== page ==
Physics Professor Mano Singham directs us to this Nature science video.
It is a good video; note that it appears that what is actually being detected is akin to a type of vector calculus curl.
Workout notes -3 F outside but sunny; still I ran inside.
First I went on treadmill 1: ran at mostly 0.5 incline and changed speed every 5 minutes. Then at 10:10 mpm I did 10 x (2 minutes 0 elevation, 2 minutes at elevation) going 1-2-3-3-3-3-3-3-3-3 and then 2 minutes to get to 1:01:55 (6 miles).
Switched treadmills then varied the speed to make 2 more miles (21:22).
the plan was to really gun the last 2 miles (at a tempo pace) but the hill repetitions took more out of me than I had anticipated. The intensity: what I call “projected marathon pace”: no I couldn’t actually run a marathon at 10:10 minutes per mile, but this is still a useful training intensity for me, especially for hill repetitions.
Note: I still have to focus; I almost stepped off of the treadmill surface when a nearby woman went into “child” pose (facing away from me, of course).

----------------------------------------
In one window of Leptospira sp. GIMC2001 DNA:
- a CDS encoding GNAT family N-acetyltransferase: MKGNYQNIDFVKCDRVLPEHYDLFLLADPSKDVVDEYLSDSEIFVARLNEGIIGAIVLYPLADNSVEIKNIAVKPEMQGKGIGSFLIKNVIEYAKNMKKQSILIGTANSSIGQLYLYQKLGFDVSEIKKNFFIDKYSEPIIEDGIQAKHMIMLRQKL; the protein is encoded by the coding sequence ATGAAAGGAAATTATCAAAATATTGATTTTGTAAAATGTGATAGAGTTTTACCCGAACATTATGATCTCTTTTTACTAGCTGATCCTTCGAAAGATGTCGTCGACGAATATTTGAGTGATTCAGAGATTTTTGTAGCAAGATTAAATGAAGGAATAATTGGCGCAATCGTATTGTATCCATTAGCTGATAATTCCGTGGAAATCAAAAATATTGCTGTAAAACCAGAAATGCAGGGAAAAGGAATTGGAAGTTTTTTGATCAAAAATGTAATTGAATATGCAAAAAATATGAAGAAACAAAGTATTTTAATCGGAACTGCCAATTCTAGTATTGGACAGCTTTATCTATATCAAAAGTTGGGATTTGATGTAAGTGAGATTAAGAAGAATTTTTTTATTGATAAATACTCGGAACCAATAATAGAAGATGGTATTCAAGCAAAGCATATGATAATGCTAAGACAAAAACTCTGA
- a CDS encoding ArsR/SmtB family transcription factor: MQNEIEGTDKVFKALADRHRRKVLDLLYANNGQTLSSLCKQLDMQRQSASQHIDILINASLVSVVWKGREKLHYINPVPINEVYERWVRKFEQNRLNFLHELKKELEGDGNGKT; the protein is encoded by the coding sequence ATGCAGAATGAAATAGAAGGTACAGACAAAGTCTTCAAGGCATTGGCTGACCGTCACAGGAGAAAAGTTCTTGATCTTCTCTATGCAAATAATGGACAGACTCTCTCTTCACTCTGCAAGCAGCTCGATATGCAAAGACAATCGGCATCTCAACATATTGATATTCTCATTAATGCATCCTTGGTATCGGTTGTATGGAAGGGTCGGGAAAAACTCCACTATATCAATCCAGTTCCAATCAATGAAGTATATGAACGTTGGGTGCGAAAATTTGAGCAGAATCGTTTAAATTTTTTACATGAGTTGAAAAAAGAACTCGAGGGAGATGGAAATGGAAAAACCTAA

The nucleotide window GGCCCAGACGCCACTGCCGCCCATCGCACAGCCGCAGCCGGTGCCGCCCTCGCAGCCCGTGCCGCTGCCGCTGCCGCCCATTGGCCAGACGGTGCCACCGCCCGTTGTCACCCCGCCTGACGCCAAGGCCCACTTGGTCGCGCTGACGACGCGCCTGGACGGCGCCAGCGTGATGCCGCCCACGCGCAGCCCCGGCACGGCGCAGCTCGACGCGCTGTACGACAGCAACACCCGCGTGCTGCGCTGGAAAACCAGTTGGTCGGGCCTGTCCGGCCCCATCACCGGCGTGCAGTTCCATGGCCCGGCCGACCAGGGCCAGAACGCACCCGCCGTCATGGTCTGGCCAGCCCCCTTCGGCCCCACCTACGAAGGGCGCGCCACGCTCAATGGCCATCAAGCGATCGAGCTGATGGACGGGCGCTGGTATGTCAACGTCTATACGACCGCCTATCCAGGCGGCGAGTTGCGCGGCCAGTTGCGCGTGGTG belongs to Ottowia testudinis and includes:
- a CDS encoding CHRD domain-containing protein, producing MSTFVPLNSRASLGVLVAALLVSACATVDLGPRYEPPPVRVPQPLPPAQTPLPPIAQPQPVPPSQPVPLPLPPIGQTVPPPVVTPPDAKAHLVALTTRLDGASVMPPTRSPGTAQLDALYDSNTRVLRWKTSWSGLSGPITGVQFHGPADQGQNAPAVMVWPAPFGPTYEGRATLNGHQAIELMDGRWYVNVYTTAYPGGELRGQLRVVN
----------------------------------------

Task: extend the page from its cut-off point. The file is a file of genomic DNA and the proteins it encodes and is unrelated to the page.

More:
Stephen Hawking has some questions about black holes, with regards to the “event horizon”. Of course, it was known long ago that one could have some “Hawking radiation” from these; basically particles can materialize from the quantum vacuum (pair production) and then one of the newly created particles could get sucked into the black hole, leaving the other suddenly unpaired particle as radiation. (yes, this is grossly oversimplified)
But there are unsolved problems, and so Hawking’s new paper deals with these.
But the headlines read: “Hawking says that black holes don’t exist”. Uh…no. He didn’t say that.
But this is the idea: it took science a long, long time to accept Copernicus’ heliocentric astronomy. True, Galileo saw the phases of Venus and the moons around Jupiter which blew conventional geocentric astronomy out of the water, but there was a “every planet except the earth orbits the sun” model which kept earth fixed.
Why the fixation on keeping the earth fixed? Yes, there were religious objections, but there were scientific objections as well: